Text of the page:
Acoustic Panels - DIY

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The idea here is to construct 2'x4' panels, which reduce sound reflections. Whether in a classroom, your home-theater, or an office environment, these can improve intelligibility and imaging of the sound-source(s). These panels are designed to be hung on a wall, verticall or horizontally.
Do you need these panels? Perform a simple clap-test: stand in your room, and clap your hands... if it sounds like you're in a tiled bathroom, then you need these panels ;-)
These panels cost ~$100 (Canadian) to construct, with Most materials coming from Home Depot (the polyester batting and burlap final wrap came from a fabric store).


  • Drastically lowers the ambient room noise
  • Reduce reflections to improve soundstage and stereo imaging
  • Reduce slap echoes

Construction Overview

We're going to build a box, 3.5" deep, with pegboard backing. We'll put fiberglass insulation into this box, then cover that with polyester batting (to keep the itchy glass fibers from escaping), and finally wrap it all with dyed burlap (to suit your decor).
Although I built 16 of these, I would suggest that 4 is a minimum to consider, for a 10'x10' room.
The 2'x4' pegboard was purchased pre-cut, but the remainder of the wood was processed in my basement workshop - when you plan your wood-handling, remember that you'll require 8' of in-feed clearance, and another 8' of outfeed-clearance.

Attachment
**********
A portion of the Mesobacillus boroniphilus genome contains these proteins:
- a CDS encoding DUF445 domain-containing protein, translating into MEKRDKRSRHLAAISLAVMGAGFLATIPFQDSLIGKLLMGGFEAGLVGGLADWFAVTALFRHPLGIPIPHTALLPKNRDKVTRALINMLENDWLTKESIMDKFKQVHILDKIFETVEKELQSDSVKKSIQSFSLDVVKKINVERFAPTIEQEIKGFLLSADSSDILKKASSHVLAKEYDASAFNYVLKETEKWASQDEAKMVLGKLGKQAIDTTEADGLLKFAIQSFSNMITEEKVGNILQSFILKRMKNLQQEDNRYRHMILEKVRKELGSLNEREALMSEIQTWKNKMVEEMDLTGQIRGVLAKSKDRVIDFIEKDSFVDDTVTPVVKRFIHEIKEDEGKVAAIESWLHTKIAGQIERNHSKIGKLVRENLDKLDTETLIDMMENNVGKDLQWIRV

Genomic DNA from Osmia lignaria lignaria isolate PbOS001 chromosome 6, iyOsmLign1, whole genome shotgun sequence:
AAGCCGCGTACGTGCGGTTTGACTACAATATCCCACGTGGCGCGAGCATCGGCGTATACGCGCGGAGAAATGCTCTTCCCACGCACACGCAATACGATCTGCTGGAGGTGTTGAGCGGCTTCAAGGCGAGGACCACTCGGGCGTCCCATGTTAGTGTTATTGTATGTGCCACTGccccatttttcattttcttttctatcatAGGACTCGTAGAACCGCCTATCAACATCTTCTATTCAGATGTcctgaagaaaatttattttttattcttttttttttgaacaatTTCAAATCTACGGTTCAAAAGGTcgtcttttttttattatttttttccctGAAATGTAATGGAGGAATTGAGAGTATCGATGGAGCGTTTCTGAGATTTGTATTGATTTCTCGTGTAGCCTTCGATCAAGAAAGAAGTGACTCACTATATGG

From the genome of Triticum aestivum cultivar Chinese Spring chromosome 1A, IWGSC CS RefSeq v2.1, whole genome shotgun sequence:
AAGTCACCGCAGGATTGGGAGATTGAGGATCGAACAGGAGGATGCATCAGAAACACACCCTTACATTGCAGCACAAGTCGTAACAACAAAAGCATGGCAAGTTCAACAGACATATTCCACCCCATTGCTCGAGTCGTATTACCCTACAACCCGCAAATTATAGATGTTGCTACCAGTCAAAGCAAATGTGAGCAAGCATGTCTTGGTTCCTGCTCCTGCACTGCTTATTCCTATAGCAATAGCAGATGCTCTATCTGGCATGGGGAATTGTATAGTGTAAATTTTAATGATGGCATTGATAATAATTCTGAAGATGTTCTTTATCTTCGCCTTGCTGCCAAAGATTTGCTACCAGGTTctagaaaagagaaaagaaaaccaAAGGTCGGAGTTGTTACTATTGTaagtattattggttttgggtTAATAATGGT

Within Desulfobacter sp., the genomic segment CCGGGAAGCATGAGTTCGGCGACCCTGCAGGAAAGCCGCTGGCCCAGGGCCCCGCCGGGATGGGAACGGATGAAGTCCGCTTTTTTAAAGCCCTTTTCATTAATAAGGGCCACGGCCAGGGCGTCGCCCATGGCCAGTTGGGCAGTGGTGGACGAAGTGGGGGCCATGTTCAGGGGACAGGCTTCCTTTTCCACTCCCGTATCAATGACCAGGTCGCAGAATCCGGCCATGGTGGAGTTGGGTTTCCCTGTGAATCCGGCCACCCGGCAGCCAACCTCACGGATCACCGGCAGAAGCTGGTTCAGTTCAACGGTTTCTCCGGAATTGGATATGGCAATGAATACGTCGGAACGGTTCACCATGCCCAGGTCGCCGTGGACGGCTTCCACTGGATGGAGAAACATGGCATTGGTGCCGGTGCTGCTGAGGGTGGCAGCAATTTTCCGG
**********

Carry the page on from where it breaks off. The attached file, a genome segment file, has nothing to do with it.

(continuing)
These are simple lengths of wood, with a 45-degree bevelled cut on one side. The plan is to attach a similar piece of wood to your wall, and hang the panels with no fuss.
Cut the hangers:

Making the angled cut along the lower edge of the hanger

Attach the hangers by applying glue, and screwing from what will be the inside of the pegboard. Use a jig or gauge (another board, maybe?), or measure carefully, to ensure the hangers are parallel to the edge of the pegboard. My pegboard had a smooth face (faced outward, where the hangers are attached), and a furry-face (inside, where the fiberglass goes):

Attaching hangers with glue and screws

I used two hangers on each panel: one 24" long hanger aligned with the long-edge, and a shorter 18" hanger across the top. This will let me hang the panel either "wide" or "tall", using a continuous length of 45-degree bevelled wood on my walls.


These are the basic steps to making the box:

  • cut the 1x4 wood to-length
  • join the 1x4 lengths to make a box
  • attach the pegboard back

Cut Wood

Because I am cheap :-) cutting the wood took a moment of thought: how to make a box that fits onto the pre-cut 2' x 4' pegboard, from 8' lengths of 1x4? These cuts work, if we assemble the wood so that one face overlaps one end, all the way around (sort of like a dog chasing it's tail): Cut end-board to 23-3/4" long (2 per sound-panel) Cut side-boards to 47-3/4" long (again, 2 per sound-panel)

Use a jig for repetitive cutting of the sides for the acoustic-panel boxes

Production view of all the cut and stacked wood for the box walls

Join Wood

You could use screws, you could use a Kreg jig, you could probably use blocking inside the corners of your boxes, but I chose to use biscuits and a biscuit-joiner for each corner. To do this: